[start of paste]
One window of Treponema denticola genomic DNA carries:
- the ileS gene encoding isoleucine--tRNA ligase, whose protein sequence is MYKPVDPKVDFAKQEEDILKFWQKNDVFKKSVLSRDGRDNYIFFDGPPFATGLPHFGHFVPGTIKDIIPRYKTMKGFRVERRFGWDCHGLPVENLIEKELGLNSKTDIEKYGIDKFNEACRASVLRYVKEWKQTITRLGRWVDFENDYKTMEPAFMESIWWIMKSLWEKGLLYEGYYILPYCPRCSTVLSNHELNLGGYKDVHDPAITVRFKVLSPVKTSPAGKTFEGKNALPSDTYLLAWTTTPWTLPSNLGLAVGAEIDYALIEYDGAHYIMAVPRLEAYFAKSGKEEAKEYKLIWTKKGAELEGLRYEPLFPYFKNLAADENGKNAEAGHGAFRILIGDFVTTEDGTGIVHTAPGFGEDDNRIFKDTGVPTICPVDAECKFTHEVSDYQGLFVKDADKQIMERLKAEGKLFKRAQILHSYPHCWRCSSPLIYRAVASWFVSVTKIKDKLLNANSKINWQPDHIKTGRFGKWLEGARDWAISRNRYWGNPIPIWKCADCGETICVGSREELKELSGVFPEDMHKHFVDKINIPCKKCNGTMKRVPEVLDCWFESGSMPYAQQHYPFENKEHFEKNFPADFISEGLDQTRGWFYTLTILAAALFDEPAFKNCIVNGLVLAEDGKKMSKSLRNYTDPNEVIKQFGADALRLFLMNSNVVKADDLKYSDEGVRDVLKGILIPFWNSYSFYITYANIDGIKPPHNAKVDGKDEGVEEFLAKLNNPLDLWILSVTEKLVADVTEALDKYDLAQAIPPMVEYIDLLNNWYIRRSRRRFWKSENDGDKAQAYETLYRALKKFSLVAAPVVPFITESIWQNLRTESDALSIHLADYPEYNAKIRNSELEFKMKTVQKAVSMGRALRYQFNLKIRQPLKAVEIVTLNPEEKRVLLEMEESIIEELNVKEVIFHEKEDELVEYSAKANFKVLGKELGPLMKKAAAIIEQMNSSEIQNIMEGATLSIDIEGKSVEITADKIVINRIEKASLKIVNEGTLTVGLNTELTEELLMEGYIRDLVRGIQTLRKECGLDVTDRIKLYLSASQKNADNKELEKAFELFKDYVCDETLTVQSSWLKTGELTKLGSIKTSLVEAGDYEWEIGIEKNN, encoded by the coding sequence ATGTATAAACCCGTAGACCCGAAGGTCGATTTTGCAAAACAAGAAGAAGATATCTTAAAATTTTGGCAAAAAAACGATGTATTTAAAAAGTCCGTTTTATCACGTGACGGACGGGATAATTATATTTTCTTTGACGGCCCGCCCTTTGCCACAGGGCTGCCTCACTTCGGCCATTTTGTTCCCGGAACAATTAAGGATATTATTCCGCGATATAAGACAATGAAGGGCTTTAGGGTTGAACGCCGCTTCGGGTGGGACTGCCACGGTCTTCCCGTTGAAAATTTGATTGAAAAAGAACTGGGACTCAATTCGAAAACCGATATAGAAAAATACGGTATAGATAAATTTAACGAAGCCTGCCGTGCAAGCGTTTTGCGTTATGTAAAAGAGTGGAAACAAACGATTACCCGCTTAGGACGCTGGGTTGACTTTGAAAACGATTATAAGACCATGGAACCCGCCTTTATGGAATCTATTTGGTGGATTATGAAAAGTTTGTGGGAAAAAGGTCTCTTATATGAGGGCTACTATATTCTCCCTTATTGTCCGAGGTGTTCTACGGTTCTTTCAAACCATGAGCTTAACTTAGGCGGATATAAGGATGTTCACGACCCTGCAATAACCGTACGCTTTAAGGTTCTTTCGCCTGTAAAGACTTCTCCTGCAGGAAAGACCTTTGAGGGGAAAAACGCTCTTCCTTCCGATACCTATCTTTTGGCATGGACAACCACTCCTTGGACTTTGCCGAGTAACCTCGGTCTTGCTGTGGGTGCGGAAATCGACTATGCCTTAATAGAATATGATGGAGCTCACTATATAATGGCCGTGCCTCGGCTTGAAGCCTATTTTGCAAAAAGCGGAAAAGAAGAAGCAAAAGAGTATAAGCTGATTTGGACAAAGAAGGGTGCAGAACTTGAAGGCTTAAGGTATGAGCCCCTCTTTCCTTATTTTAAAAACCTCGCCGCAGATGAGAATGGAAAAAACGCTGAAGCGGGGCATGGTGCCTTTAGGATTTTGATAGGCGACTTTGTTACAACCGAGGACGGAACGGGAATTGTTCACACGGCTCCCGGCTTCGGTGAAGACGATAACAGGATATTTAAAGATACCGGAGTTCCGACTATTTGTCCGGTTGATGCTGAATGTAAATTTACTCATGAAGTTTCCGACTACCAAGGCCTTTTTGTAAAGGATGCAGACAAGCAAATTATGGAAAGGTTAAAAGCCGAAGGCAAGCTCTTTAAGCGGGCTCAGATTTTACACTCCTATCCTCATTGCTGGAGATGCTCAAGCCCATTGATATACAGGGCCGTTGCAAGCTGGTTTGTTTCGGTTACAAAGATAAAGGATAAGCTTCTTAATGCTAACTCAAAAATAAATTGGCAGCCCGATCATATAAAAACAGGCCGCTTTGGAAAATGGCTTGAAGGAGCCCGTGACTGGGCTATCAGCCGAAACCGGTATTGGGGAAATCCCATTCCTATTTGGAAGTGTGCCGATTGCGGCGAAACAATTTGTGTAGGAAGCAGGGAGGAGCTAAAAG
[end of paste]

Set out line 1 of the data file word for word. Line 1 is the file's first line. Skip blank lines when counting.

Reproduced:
One window of Treponema denticola genomic DNA carries: